Crysta currently has written three self-help books, one of which is self-published. Her current audience is full of women that share some of the same titles as her – wife, mother, current and aspiring entrepreneur. In most cases, women wear many modified hats which makes it easy to attract and maintain an audience of women.
As she developed her passion and expertise, Crysta fell in love with self-development books. She believes that no matter what level in life people are at, they should always be teachable. One of her favorite quotes is: “When the student is ready the teacher appears.” When I am ready to take things to the next level, I seek out the self-development genre and the teacher appears.
Her future goal is to, with exceeding faith and hard work, turn her masterpiece writing into an unforgettable box office movie hit that her audience will remember with great admiration and appreciation for her skills, talent, and multi-faceted gifts.
Support this amazing woman on her website as well as www.thebosswife.com and on social media! Facebook and Instagram: @authorcrystawicks @thebosswife; Twitter @iamthebosswife.
Grammy nominated music artist Maimouna Youssef has just released a new hot single “Shine Your Light” with DJ Dummy. Bringing back the old flavor of fun fueled concept music that had blazed the air waves in the 70s. Talented and beautiful, Maimouna Youssef allows listeners to escape melodically to an acoustic utopia. Taji Mag had the opportunity to interview her about her new single, her influences, and her sage like wisdom on life.
Taji Mag: What sparked your influence for your new single? Maimouna Youssef: I wanted to develop music to make people feel good about themselves. Being that I grew up informed about the struggle through my family, I have not been surprised by today’s hardships. I feel like people that didn’t have similar upbringing, don’t know how to deal with some of the issues of today. I hear people say that they don’t know what to do with all this negativity going on in the world and I want them to know that it is going to be ok. That they can keep moving forward because what we are going through is nothing new. TM: How did you combine dance and concept music in your new single “Shine Your Light”? MY: I took influence from the 70’s that fused concept and dance music together for people to enjoy. Music shouldn’t have to be really serious or just dance music, it can be both and the 70’s were good for that. TM: Would you ever consider doing a socially conscious album similar to Marvin Gaye’s What’s Going On? MY: I would love to do a concept album like that. The beauty of being an independent artist is that you are able to put whatever you want to put out without any questions. I love making whatever music I feel moves me. Instead of having someone tell me I can’t put out certain types of work, that limits me as an artist. TM: How did you learn to keep self love? MY: My mother inspired me and taught me to love myself. She told me no one else is going to give me that love, so I needed to learn to give it to myself. Everybody should have that love for themselves. I think that it is important now especially with what is going on today that you really have to have that self love. TM: What advice do you give to your son about life? Women? Society? MY: I talk to him everyday about his experiences and dealing with emotions. That’s why I have him in boxing in Baltimore with his uncle. To teach him about discipline and dealing with his emotions. I feel like some men of color don’t have that. A way to let out their emotions and not have it bottled in. You see a lot of men with good careers, lots of degrees, money, and are able to function externally but internally they are dealing with a lot of anger and frustrations that they don’t know how to handle. I don’t sugar coat things with my son and keep it real with him. I homeschooled him because during his time in pre-school I felt he wasn’t learning some of the things I wanted him to learn. An Example, in kindergarten he had the daily lesson of differentiating similarities and differences between objects. One day the assignment was to circle all the clowns with red noses and put an X on the ones with different colored noses. I noticed that he had a positive attitude towards the clowns that he was circling because clowns with red noses are the norm but when he had to X out the clowns with different colored noses, I noticed his attitude towards those clowns were more aggressive and dismissive as he was X’ing them out. Then just as an experiment, I asked him instead of using X’s which in our society connote something negative to be excluded and Circles to be something positive to be included, I asked him to use triangles and rectangles which don’t have social connotations neither positive or negative. So, he began doing the assignment and his whole attitude changed. He was feeling positive to all the clowns no matter what color noses they had. I knew right then that that assignment he was being asked to do everyday was teaching social intolerance in the most subconscious and insidious way. Its also teaching self hate because as a boy or color in this society, he’s going to routinely be the one that is different that society will want to X out. If we don’t have self love we didn’t have anything.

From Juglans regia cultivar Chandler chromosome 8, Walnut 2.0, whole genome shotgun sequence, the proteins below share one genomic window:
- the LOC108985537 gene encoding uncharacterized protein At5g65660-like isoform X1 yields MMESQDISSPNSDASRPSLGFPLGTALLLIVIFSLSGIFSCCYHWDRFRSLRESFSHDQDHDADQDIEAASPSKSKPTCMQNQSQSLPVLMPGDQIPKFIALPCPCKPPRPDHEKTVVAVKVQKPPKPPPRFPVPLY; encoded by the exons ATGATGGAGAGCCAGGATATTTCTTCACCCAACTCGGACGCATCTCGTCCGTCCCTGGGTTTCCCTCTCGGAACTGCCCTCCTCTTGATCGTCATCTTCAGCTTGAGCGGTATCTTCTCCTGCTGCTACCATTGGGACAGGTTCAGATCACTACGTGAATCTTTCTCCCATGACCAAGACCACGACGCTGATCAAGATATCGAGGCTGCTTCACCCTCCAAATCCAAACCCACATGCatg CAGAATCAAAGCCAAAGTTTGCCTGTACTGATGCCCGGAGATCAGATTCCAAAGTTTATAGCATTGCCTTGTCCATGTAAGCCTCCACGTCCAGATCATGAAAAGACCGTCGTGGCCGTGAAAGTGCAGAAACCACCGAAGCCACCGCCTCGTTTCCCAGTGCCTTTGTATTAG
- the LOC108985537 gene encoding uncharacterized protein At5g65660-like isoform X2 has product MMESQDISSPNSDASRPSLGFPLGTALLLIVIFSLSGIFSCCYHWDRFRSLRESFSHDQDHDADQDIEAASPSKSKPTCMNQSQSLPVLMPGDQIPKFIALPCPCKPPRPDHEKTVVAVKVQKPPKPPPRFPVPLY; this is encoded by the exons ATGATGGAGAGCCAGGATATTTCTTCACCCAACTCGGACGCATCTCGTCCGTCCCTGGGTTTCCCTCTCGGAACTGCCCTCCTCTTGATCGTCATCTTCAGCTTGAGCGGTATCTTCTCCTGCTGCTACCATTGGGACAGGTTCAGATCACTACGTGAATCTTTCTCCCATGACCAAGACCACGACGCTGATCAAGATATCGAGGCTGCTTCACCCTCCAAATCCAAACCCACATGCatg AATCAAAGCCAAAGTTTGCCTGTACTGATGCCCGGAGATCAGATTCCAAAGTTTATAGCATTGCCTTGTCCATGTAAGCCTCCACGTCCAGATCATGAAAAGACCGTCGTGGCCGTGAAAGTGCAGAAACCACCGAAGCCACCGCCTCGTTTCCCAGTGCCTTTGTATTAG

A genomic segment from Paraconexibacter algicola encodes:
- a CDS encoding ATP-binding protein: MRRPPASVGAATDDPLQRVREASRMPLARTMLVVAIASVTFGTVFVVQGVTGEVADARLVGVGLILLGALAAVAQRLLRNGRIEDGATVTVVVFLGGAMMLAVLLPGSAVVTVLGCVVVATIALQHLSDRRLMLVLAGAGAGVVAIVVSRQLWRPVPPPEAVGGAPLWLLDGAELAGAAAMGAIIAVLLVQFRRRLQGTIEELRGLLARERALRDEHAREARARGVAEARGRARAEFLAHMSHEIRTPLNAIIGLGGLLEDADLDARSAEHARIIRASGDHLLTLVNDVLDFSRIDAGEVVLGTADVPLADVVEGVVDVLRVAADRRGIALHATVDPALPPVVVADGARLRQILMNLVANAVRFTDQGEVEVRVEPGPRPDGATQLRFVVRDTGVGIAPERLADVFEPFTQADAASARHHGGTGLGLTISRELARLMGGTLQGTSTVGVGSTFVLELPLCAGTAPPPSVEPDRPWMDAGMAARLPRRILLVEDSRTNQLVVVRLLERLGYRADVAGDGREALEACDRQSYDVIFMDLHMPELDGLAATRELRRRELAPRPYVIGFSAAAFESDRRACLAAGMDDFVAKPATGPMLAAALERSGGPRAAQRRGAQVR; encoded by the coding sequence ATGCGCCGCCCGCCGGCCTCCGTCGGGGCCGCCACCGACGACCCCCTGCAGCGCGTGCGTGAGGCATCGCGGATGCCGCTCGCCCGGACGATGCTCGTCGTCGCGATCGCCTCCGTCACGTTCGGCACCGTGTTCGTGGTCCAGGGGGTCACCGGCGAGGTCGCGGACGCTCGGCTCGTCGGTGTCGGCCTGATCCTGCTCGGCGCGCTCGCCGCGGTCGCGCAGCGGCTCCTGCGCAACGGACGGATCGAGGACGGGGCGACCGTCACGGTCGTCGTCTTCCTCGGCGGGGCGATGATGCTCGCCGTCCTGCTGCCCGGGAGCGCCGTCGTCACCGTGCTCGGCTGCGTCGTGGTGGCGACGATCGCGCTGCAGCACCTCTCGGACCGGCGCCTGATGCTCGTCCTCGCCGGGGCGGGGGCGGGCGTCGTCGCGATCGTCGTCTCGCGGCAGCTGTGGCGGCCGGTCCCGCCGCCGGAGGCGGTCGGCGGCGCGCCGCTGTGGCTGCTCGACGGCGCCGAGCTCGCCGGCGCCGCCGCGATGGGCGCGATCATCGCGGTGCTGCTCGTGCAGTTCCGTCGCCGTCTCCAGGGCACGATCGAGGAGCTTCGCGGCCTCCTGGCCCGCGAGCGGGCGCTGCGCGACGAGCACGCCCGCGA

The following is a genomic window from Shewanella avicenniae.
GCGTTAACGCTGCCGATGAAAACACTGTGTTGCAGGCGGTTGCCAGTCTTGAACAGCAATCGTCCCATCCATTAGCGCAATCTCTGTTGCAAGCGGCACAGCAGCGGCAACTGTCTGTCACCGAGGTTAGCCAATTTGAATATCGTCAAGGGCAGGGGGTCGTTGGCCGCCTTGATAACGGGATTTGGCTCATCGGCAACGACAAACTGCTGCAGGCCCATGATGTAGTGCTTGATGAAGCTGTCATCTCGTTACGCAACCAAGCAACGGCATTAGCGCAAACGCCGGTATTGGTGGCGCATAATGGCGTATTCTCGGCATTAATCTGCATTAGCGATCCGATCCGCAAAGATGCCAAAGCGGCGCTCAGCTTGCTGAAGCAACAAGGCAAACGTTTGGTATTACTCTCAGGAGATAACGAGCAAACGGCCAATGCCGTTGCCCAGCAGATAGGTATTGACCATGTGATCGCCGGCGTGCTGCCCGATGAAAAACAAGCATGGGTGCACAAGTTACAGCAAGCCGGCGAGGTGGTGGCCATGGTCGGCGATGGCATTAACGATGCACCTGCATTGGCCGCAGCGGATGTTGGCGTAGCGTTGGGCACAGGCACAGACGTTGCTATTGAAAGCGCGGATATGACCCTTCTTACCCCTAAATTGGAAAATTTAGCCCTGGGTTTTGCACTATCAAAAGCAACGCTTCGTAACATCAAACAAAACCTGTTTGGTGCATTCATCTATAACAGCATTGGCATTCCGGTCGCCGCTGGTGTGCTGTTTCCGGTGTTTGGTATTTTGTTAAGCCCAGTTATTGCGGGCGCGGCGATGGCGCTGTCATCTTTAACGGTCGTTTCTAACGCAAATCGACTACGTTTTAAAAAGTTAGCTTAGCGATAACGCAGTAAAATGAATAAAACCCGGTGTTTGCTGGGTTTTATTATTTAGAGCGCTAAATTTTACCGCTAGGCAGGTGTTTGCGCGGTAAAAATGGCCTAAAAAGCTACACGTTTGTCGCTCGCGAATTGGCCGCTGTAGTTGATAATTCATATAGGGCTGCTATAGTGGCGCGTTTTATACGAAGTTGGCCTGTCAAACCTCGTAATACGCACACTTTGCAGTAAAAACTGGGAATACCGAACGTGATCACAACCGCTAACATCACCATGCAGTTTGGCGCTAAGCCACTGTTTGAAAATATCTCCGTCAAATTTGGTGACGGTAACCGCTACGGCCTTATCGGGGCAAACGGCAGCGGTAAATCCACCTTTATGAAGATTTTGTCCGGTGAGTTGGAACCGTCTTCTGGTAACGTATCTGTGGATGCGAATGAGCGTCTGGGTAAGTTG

TM: Which artist made you fall in love with music? MY: My mother and grandmother both made me fall in love with music. Especially my grandmother having a gospel background. They kept me exposed to artists like Mahalia Jackson and Donny Hathaway. I wanted to listen to groups like Total back in the day and they kept me on artist like Ella Fitzgerald. Both of them kept me into old school good music, that helped shape the artist I am today. TM: Which other Artist influenced you? MY: I have done some background work Lalah Hathaway who inspires me because she is awesome! There have been times where I have not been able to focus on my part as background vocalist for Lalah because she was so great during the performance. I also worked with Cody Chesnutt and I love his work as well. I always try to pick his brain and seek his mentorship because I think he is so talented and has great musical skills. I love working with Eric Roberson, he is another gifted artist. All these great artist are my mentors and I’m always asking them for advice to make my skills better.
Maimouna Youssef’s newest album “Vintage Babies” will be out soon and she also has an album release tour coming. Follow her on twitter @maimounayoussef and @mumufresh on instagram.